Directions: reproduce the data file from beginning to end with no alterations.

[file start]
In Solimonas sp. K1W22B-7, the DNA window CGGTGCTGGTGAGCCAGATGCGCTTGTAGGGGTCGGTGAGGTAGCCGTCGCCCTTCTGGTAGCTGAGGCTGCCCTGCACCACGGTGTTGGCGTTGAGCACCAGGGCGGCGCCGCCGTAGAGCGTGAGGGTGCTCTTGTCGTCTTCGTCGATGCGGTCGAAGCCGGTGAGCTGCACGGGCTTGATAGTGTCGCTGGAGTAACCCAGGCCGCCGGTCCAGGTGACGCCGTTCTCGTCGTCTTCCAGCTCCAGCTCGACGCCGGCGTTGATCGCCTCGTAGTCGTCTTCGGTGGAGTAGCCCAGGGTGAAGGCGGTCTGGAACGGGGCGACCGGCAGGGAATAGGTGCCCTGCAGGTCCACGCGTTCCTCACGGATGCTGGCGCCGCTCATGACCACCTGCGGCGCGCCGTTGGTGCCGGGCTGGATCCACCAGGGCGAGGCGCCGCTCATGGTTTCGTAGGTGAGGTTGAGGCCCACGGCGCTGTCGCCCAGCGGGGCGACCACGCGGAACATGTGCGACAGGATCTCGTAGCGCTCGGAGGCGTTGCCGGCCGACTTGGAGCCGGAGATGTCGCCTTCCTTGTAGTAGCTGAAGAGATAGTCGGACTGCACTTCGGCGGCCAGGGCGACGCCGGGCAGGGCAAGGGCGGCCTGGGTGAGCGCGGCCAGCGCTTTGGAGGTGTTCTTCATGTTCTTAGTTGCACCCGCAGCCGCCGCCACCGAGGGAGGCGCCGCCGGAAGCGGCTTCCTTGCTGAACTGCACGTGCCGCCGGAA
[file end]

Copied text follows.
In Solimonas sp. K1W22B-7, the DNA window CGGTGCTGGTGAGCCAGATGCGCTTGTAGGGGTCGGTGAGGTAGCCGTCGCCCTTCTGGTAGCTGAGGCTGCCCTGCACCACGGTGTTGGCGTTGAGCACCAGGGCGGCGCCGCCGTAGAGCGTGAGGGTGCTCTTGTCGTCTTCGTCGATGCGGTCGAAGCCGGTGAGCTGCACGGGCTTGATAGTGTCGCTGGAGTAACCCAGGCCGCCGGTCCAGGTGACGCCGTTCTCGTCGTCTTCCAGCTCCAGCTCGACGCCGGCGTTGATCGCCTCGTAGTCGTCTTCGGTGGAGTAGCCCAGGGTGAAGGCGGTCTGGAACGGGGCGACCGGCAGGGAATAGGTGCCCTGCAGGTCCACGCGTTCCTCACGGATGCTGGCGCCGCTCATGACCACCTGCGGCGCGCCGTTGGTGCCGGGCTGGATCCACCAGGGCGAGGCGCCGCTCATGGTTTCGTAGGTGAGGTTGAGGCCCACGGCGCTGTCGCCCAGCGGGGCGACCACGCGGAACATGTGCGACAGGATCTCGTAGCGCTCGGAGGCGTTGCCGGCCGACTTGGAGCCGGAGATGTCGCCTTCCTTGTAGTAGCTGAAGAGATAGTCGGACTGCACTTCGGCGGCCAGGGCGACGCCGGGCAGGGCAAGGGCGGCCTGGGTGAGCGCGGCCAGCGCTTTGGAGGTGTTCTTCATGTTCTTAGTTGCACCCGCAGCCGCCGCCACCGAGGGAGGCGCCGCCGGAAGCGGCTTCCTTGCTGAACTGCACGTGCCGCCGGAA